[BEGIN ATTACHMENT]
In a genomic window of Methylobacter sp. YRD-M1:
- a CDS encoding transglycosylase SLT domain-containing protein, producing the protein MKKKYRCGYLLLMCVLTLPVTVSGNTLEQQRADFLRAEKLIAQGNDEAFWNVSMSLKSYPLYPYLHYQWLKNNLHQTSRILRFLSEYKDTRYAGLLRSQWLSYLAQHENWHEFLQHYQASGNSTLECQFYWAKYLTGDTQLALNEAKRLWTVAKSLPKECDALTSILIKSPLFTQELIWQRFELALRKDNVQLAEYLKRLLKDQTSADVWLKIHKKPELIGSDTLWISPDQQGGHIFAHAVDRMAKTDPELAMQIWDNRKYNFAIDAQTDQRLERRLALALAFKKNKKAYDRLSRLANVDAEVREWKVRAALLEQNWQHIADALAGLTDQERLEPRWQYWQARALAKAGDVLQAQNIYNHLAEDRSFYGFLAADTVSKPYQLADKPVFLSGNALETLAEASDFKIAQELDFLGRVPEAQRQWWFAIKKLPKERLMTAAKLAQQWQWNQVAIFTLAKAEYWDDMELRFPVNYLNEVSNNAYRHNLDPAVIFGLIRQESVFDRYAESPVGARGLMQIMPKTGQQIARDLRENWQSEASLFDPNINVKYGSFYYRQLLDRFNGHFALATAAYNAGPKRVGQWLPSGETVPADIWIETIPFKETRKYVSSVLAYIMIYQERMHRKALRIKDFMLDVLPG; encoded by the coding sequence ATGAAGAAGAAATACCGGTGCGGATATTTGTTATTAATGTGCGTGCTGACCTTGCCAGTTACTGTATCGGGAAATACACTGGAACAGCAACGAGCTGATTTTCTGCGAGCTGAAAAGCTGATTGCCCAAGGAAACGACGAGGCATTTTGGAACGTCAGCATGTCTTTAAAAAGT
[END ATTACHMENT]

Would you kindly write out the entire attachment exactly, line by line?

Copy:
In a genomic window of Methylobacter sp. YRD-M1:
- a CDS encoding transglycosylase SLT domain-containing protein, producing the protein MKKKYRCGYLLLMCVLTLPVTVSGNTLEQQRADFLRAEKLIAQGNDEAFWNVSMSLKSYPLYPYLHYQWLKNNLHQTSRILRFLSEYKDTRYAGLLRSQWLSYLAQHENWHEFLQHYQASGNSTLECQFYWAKYLTGDTQLALNEAKRLWTVAKSLPKECDALTSILIKSPLFTQELIWQRFELALRKDNVQLAEYLKRLLKDQTSADVWLKIHKKPELIGSDTLWISPDQQGGHIFAHAVDRMAKTDPELAMQIWDNRKYNFAIDAQTDQRLERRLALALAFKKNKKAYDRLSRLANVDAEVREWKVRAALLEQNWQHIADALAGLTDQERLEPRWQYWQARALAKAGDVLQAQNIYNHLAEDRSFYGFLAADTVSKPYQLADKPVFLSGNALETLAEASDFKIAQELDFLGRVPEAQRQWWFAIKKLPKERLMTAAKLAQQWQWNQVAIFTLAKAEYWDDMELRFPVNYLNEVSNNAYRHNLDPAVIFGLIRQESVFDRYAESPVGARGLMQIMPKTGQQIARDLRENWQSEASLFDPNINVKYGSFYYRQLLDRFNGHFALATAAYNAGPKRVGQWLPSGETVPADIWIETIPFKETRKYVSSVLAYIMIYQERMHRKALRIKDFMLDVLPG; encoded by the coding sequence ATGAAGAAGAAATACCGGTGCGGATATTTGTTATTAATGTGCGTGCTGACCTTGCCAGTTACTGTATCGGGAAATACACTGGAACAGCAACGAGCTGATTTTCTGCGAGCTGAAAAGCTGATTGCCCAAGGAAACGACGAGGCATTTTGGAACGTCAGCATGTCTTTAAAAAGT